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It's been a year...

Posted by RodandDenise on August 15, 2012

today since I started writing this blog.  From the occasional feedback, I know some people read it some times.  I have enjoyed learning as I have had to think (HARD!) to clarify ideas and information to explain it correctly and clearly in an impersonal written format.  But looking at life and the amount of time the blog takes, I thought I would take a few minutes (or longer) to look back at it to see where it has been and maybe figure out where it could go.

What we have done

I checked out the tags on the right hand side of the main blog page.  (They are clickable links to help you find all the posts tagged under that heading.)  Of course, they are only as useful as I make them in labelling the posts, but I have put thought into having usable tags and not too many tags.  The posts that have taken the most study time have been the ongoing Anatomy and Biomechanics series.  The other ongoing series is on some good reasons to order a hand made saddle tree.  A lot of the posts have to do with saddle fitting and how trees and saddles work on horses.  There have been a few posts on rawhide - making it and rawhiding trees.  I have done a little bit here and there on some of the tools and equipment we use.  And I introduced you to our new pressure sensor mat.  It has also been easy to highlight the different things we do in the shop rather than the "normal" trees we build, but there were a few on the different styles of swell fork trees we have built over the past year and a few posts that include Wades.  There is a dearth, I notice, of posts about other types of slick forks though... 

What we can do

I hope to get the "good reasons" series done in the next few weeks and the "anatomy and biomechanics" series done by the end of the year.  I'm sure some of what we learn as we use the new pressure sensor mat will show up here as well.  I can continue to post pictures from the shop of "normal" and unique things we are building, and more about some of the tools and equipment we use in the shop.  And we do build metal horn slick forks, though they aren't a common order, so I should get some pictures up here about them.  (You can find pictures of slick forks on the main part of our website.)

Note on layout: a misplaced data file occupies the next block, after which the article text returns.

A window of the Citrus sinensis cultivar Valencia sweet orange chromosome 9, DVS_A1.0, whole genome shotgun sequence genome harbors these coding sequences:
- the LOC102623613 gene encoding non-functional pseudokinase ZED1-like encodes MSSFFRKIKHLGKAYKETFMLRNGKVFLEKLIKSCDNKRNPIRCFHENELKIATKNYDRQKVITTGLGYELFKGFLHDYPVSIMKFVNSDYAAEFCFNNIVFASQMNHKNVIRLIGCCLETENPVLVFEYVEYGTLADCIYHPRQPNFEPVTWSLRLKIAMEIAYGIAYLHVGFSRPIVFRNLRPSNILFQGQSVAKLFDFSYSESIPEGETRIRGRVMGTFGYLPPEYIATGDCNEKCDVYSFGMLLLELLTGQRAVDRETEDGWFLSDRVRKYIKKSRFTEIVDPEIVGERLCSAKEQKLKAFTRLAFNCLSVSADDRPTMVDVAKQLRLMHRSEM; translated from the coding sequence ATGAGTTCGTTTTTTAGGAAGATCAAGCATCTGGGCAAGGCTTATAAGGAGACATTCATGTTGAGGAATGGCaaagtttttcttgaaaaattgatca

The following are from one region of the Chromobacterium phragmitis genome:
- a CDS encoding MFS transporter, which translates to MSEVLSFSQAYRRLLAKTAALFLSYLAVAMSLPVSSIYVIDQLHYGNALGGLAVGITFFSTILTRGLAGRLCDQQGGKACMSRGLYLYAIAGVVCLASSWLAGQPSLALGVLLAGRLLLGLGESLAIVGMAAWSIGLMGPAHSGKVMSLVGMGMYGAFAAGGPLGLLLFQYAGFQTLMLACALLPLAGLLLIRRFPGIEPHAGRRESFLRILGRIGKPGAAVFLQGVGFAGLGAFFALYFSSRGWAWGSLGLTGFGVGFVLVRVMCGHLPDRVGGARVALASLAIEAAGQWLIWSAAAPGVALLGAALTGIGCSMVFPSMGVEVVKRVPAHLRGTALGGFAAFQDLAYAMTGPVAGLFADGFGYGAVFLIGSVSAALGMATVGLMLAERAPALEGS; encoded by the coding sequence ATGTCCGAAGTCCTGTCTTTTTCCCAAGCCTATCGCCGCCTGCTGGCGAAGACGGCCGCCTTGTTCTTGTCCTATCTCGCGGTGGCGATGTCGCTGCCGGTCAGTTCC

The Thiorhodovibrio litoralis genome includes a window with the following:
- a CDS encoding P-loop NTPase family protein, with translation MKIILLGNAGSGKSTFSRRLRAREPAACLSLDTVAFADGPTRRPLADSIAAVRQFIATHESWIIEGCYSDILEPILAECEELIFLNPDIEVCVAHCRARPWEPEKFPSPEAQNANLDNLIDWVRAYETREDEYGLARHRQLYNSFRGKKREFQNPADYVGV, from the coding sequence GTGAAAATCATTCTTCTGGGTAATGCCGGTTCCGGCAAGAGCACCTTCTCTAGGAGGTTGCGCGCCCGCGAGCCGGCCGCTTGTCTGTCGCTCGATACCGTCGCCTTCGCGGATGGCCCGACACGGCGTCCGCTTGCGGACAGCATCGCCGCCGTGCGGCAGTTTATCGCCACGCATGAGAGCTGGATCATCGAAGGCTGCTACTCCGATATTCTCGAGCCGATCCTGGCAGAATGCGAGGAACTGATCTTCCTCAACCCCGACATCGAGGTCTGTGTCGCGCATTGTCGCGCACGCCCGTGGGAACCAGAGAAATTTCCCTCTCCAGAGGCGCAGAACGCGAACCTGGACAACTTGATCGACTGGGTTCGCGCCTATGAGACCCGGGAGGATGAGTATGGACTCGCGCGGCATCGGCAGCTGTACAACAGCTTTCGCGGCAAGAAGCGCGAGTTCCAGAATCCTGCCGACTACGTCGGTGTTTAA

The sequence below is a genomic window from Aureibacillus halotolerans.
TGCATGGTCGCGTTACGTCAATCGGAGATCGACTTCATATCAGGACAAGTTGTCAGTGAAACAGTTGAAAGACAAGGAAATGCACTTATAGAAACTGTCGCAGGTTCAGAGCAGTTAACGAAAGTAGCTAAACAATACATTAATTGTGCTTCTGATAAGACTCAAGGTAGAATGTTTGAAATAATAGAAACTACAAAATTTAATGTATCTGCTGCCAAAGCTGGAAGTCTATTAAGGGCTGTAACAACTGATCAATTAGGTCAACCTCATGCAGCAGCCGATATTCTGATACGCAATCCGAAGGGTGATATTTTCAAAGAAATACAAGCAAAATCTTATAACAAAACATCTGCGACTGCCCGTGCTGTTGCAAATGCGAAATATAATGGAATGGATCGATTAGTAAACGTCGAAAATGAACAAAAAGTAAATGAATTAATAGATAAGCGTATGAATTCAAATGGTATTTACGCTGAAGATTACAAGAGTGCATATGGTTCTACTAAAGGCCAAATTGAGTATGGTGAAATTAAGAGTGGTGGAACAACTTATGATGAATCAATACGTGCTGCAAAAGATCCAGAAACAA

But what do you want to see?

Since this blog is primarily to help our customers - the saddle makers - understand more about trees and how they work on horses, I thought I would ask you what sort of things you would like to read or see pictures of.  (My niece, the grammar Nazi, is dying a thousand deaths at the moment because of the preposition I ended the sentence with...  Ha, did it again!!)  Since I am writing this for "others" to read, I better listen to what "others" want to read!  Any ideas, comments or other feedback are welcome.

Comments:

Posted by Deana on
I appreciate the glimpse into your work - the thought and diligence that makes it quality work, the striving to 'know' so that you can improve. This could be the first place to 'publish' your sensor pad results. Keep showing us the different and the unusual. Please keep writing and posting pictures!
Posted by Gary on
I really appreciate the information you provide in your blog. I wouldn't change an thing. It will be interesting to follow the research results you obtain from the sensor pad. I refer people to your site all the time as part of my "educational program for the saddle buyer".
Posted by Carrie Disbrow, BS, HTL (ASCP), QIHC (ASCP), RVT on
I recently found your webpage and FB page even though I heard of how nice your trees were made over a year ago when the Parelli people tried to talk me into a flex tree saddle and decided to get serious about saddle fit. So, almost a year later and five saddles latter and I only have one saddle that fits one of my three horses and I'm not sure that fit is even 90%.

I'm getting ready to buy another western saddle and the info on your site in informative and the best I've seen.I'll have to eamil you privately about a custom tree and saddle. Please keep the info coming!
Thanks.
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